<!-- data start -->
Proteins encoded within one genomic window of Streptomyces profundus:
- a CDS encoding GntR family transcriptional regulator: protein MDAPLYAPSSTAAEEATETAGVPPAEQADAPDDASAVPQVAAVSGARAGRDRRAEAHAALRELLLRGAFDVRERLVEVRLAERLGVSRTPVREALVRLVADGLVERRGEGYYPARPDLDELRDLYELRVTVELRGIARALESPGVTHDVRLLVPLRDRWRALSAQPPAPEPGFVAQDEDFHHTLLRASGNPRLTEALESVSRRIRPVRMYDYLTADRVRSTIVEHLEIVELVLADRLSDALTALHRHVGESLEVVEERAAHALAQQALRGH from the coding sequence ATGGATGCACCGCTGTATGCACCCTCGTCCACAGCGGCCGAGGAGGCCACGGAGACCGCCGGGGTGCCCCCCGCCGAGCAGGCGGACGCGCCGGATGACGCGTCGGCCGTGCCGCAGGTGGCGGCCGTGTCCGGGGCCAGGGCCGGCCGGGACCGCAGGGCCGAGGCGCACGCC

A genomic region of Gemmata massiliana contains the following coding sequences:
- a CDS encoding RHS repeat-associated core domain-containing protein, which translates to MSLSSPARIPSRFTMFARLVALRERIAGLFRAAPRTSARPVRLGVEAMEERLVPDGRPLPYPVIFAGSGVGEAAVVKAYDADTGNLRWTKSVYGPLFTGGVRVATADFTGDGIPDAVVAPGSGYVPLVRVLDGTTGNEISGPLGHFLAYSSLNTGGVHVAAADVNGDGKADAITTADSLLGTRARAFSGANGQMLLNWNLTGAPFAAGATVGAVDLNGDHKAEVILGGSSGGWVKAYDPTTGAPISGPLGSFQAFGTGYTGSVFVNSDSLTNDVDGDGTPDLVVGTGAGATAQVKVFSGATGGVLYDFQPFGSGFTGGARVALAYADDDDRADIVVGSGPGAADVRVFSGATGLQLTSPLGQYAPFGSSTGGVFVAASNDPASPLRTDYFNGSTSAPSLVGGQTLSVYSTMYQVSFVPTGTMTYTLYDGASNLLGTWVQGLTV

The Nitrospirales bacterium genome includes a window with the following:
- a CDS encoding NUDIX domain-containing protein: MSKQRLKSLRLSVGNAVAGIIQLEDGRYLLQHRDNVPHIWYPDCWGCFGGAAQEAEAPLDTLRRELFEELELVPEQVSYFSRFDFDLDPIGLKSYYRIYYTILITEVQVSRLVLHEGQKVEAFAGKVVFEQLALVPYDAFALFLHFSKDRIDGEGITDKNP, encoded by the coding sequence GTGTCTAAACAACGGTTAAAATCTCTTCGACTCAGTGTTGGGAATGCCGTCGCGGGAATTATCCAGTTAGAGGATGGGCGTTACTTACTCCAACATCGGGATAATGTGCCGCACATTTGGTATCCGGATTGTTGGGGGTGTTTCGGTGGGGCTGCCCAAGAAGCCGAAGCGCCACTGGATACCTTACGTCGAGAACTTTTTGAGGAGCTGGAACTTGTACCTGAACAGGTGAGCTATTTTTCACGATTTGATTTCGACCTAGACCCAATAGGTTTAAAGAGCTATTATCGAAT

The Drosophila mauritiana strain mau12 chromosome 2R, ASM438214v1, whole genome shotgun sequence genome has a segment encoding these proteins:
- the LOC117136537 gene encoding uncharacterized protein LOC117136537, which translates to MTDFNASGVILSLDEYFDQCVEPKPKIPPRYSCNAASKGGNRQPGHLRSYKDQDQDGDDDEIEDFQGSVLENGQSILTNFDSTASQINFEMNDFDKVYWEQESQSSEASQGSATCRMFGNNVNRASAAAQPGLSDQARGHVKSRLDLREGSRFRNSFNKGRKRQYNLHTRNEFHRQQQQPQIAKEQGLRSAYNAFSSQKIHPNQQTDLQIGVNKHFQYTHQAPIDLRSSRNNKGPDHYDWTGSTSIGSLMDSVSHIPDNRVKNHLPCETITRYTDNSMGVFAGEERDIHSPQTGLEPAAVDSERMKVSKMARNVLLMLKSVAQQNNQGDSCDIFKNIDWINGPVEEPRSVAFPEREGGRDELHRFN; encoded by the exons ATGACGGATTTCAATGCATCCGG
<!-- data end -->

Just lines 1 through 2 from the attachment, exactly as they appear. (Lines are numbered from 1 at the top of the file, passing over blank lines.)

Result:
Proteins encoded within one genomic window of Streptomyces profundus:
- a CDS encoding GntR family transcriptional regulator: protein MDAPLYAPSSTAAEEATETAGVPPAEQADAPDDASAVPQVAAVSGARAGRDRRAEAHAALRELLLRGAFDVRERLVEVRLAERLGVSRTPVREALVRLVADGLVERRGEGYYPARPDLDELRDLYELRVTVELRGIARALESPGVTHDVRLLVPLRDRWRALSAQPPAPEPGFVAQDEDFHHTLLRASGNPRLTEALESVSRRIRPVRMYDYLTADRVRSTIVEHLEIVELVLADRLSDALTALHRHVGESLEVVEERAAHALAQQALRGH from the coding sequence ATGGATGCACCGCTGTATGCACCCTCGTCCACAGCGGCCGAGGAGGCCACGGAGACCGCCGGGGTGCCCCCCGCCGAGCAGGCGGACGCGCCGGATGACGCGTCGGCCGTGCCGCAGGTGGCGGCCGTGTCCGGGGCCAGGGCCGGCCGGGACCGCAGGGCCGAGGCGCACGCC